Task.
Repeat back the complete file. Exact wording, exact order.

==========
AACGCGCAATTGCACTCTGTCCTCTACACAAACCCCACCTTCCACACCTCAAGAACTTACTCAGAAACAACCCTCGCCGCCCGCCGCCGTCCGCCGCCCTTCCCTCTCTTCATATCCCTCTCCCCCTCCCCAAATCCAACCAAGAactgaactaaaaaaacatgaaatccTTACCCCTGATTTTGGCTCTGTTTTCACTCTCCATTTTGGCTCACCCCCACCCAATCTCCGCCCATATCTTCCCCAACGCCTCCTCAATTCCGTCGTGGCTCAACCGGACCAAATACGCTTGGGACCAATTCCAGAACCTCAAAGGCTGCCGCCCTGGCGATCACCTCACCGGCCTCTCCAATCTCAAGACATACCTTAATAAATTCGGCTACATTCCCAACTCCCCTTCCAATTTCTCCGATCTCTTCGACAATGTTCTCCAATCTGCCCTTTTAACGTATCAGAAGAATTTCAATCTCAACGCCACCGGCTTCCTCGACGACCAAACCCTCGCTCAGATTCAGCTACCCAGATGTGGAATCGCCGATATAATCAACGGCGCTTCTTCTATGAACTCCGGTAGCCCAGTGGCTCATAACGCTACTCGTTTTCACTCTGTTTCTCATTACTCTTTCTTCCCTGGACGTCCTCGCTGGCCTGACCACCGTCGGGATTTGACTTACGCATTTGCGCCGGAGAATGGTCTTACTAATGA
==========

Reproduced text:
AACGCGCAATTGCACTCTGTCCTCTACACAAACCCCACCTTCCACACCTCAAGAACTTACTCAGAAACAACCCTCGCCGCCCGCCGCCGTCCGCCGCCCTTCCCTCTCTTCATATCCCTCTCCCCCTCCCCAAATCCAACCAAGAactgaactaaaaaaacatgaaatccTTACCCCTGATTTTGGCTCTGTTTTCACTCTCCATTTTGGCTCACCCCCACCCAATCTCCGCCCATATCTTCCCCAACGCCTCCTCAATTCCGTCGTGGCTCAACCGGACCAAATACGCTTGGGACCAATTCCAGAACCTCAAAGGCTGCCGCCCTGGCGATCACCTCACCGGCCTCTCCAATCTCAAGACATACCTTAATAAATTCGGCTACATTCCCAACTCCCCTTCCAATTTCTCCGATCTCTTCGACAATGTTCTCCAATCTGCCCTTTTAACGTATCAGAAGAATTTCAATCTCAACGCCACCGGCTTCCTCGACGACCAAACCCTCGCTCAGATTCAGCTACCCAGATGTGGAATCGCCGATATAATCAACGGCGCTTCTTCTATGAACTCCGGTAGCCCAGTGGCTCATAACGCTACTCGTTTTCACTCTGTTTCTCATTACTCTTTCTTCCCTGGACGTCCTCGCTGGCCTGACCACCGTCGGGATTTGACTTACGCATTTGCGCCGGAGAATGGTCTTACTAATGA